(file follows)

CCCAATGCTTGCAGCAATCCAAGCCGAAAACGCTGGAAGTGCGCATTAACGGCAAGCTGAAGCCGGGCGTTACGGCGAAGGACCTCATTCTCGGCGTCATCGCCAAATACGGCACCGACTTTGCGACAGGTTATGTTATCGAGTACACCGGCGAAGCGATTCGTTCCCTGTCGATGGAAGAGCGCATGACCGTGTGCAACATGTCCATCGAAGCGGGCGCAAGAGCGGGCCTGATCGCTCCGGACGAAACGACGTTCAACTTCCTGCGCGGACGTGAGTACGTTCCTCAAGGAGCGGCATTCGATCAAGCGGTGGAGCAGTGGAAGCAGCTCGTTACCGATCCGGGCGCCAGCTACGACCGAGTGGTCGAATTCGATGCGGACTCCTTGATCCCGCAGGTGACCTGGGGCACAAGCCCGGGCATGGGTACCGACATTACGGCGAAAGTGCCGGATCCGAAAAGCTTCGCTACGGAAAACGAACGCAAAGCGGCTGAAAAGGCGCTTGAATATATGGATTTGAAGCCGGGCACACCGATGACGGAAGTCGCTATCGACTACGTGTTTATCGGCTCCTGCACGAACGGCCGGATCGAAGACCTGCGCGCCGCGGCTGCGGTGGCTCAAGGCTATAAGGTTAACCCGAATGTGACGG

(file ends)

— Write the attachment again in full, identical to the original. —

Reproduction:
CCCAATGCTTGCAGCAATCCAAGCCGAAAACGCTGGAAGTGCGCATTAACGGCAAGCTGAAGCCGGGCGTTACGGCGAAGGACCTCATTCTCGGCGTCATCGCCAAATACGGCACCGACTTTGCGACAGGTTATGTTATCGAGTACACCGGCGAAGCGATTCGTTCCCTGTCGATGGAAGAGCGCATGACCGTGTGCAACATGTCCATCGAAGCGGGCGCAAGAGCGGGCCTGATCGCTCCGGACGAAACGACGTTCAACTTCCTGCGCGGACGTGAGTACGTTCCTCAAGGAGCGGCATTCGATCAAGCGGTGGAGCAGTGGAAGCAGCTCGTTACCGATCCGGGCGCCAGCTACGACCGAGTGGTCGAATTCGATGCGGACTCCTTGATCCCGCAGGTGACCTGGGGCACAAGCCCGGGCATGGGTACCGACATTACGGCGAAAGTGCCGGATCCGAAAAGCTTCGCTACGGAAAACGAACGCAAAGCGGCTGAAAAGGCGCTTGAATATATGGATTTGAAGCCGGGCACACCGATGACGGAAGTCGCTATCGACTACGTGTTTATCGGCTCCTGCACGAACGGCCGGATCGAAGACCTGCGCGCCGCGGCTGCGGTGGCTCAAGGCTATAAGGTTAACCCGAATGTGACGG